Priests are not allowed to marry certain women. Various bodily blemishes disqualify priests from officiating in the Tabernacle. If priests becomes ritually defiled, they may not eat sacrificial meat or the portions of the harvest that Jewish farmers are required to set aside for them.
The Gentle Way to Educate
וַיְדַבֵּר ה' אֶל מֹשֶׁה לֵּאמֹר: דַּבֵּר אֶל אַהֲרֹן וגו': (ויקרא כא:טז–יז)
G‑d spoke to Moses, saying, “Speak to Aaron.” Leviticus 21:16-17

The Torah mainly uses two Hebrew words for “speaking.” The first (dibur) is reserved for “hard speech,” the straightforward, accurate delivery of the message. The second (amirah) is “soft speech,” i.e., tailoring the message to its intended recipient in order to ensure that it is indeed received and clearly understood.

The first part of this section of the Torah, which contains the laws regarding the priests’ duty to educate their children in the responsibilities of the priesthood, is couched exclusively in “soft speech.” It is only when G‑d returns to the other laws concerning the priests that He once again uses “hard speech.”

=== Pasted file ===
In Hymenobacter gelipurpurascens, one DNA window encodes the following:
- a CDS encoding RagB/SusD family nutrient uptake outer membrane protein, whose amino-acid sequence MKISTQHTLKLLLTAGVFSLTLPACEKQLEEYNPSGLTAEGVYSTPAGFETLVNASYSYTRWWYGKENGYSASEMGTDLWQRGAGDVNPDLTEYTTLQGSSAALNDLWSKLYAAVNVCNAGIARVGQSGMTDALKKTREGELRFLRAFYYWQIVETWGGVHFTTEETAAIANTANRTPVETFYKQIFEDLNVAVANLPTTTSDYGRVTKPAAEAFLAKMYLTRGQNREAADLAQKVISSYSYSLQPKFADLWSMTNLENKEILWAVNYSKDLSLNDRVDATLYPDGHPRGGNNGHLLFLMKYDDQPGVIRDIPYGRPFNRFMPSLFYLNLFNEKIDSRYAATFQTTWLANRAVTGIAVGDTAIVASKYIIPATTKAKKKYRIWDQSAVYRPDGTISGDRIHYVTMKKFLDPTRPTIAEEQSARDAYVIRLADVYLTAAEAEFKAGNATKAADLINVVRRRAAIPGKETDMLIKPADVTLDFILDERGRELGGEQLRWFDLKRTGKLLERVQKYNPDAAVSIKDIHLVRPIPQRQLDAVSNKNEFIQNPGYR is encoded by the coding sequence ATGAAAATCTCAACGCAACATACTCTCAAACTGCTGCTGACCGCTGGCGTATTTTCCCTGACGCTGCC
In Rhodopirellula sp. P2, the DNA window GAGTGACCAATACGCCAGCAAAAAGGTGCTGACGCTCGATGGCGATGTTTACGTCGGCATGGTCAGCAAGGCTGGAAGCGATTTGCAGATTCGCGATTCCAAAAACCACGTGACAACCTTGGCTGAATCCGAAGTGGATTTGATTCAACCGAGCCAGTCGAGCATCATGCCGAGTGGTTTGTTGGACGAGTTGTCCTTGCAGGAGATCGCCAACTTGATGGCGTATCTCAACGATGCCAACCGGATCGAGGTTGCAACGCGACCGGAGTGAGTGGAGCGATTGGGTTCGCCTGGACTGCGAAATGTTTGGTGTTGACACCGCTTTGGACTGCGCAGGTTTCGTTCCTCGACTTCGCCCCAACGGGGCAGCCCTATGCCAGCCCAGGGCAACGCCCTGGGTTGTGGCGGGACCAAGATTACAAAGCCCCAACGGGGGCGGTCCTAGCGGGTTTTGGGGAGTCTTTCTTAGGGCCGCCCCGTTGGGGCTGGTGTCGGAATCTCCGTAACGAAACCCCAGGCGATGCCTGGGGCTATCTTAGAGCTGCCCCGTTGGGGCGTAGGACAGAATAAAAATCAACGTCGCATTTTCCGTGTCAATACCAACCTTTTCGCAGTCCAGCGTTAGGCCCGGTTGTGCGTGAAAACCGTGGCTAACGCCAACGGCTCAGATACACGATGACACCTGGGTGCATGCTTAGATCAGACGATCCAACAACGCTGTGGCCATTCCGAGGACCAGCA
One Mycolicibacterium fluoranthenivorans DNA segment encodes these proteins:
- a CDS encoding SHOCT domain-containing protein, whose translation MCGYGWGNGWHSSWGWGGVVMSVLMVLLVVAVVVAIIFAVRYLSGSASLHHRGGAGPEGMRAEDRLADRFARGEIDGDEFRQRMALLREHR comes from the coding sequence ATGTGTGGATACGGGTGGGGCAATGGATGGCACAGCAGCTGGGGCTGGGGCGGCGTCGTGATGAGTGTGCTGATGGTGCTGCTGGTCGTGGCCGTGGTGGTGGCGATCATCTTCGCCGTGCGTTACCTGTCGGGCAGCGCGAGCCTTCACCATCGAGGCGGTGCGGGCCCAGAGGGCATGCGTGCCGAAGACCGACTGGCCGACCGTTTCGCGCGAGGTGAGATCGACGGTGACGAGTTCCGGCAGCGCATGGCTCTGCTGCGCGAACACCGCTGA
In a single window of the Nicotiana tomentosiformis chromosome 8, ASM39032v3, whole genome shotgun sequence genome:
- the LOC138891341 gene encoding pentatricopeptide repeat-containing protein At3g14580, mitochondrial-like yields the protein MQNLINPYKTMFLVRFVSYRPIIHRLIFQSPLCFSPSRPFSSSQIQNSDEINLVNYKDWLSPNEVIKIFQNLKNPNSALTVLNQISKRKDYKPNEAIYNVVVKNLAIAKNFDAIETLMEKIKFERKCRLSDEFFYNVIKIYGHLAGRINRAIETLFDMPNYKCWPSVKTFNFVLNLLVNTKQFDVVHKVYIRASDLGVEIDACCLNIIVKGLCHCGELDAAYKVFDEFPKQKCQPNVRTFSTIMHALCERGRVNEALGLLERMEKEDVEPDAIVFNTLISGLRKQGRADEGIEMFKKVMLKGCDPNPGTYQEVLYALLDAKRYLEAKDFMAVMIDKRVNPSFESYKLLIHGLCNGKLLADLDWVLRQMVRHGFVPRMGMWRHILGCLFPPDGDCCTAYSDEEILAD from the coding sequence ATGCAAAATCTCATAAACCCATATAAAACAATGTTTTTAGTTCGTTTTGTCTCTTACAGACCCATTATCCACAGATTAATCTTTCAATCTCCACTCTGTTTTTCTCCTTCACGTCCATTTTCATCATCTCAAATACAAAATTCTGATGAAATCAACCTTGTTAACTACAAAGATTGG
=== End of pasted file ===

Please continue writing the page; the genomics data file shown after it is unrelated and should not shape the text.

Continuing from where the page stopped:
This teaches us that we must educate primarily with “soft speech.” In order to be effective, educators must relate fully to their students and tailor their style of delivery accordingly.

G‑d’s imperative regarding how the priests educate their youth applies to us all. Whenever we see in someone a behavior or attitude that is in need of inspiration or correction, we are immediately cast by Divine providence in the role of educator. In all such cases, we must remember G‑d’s instruction to make exclusive use of “soft speech.”1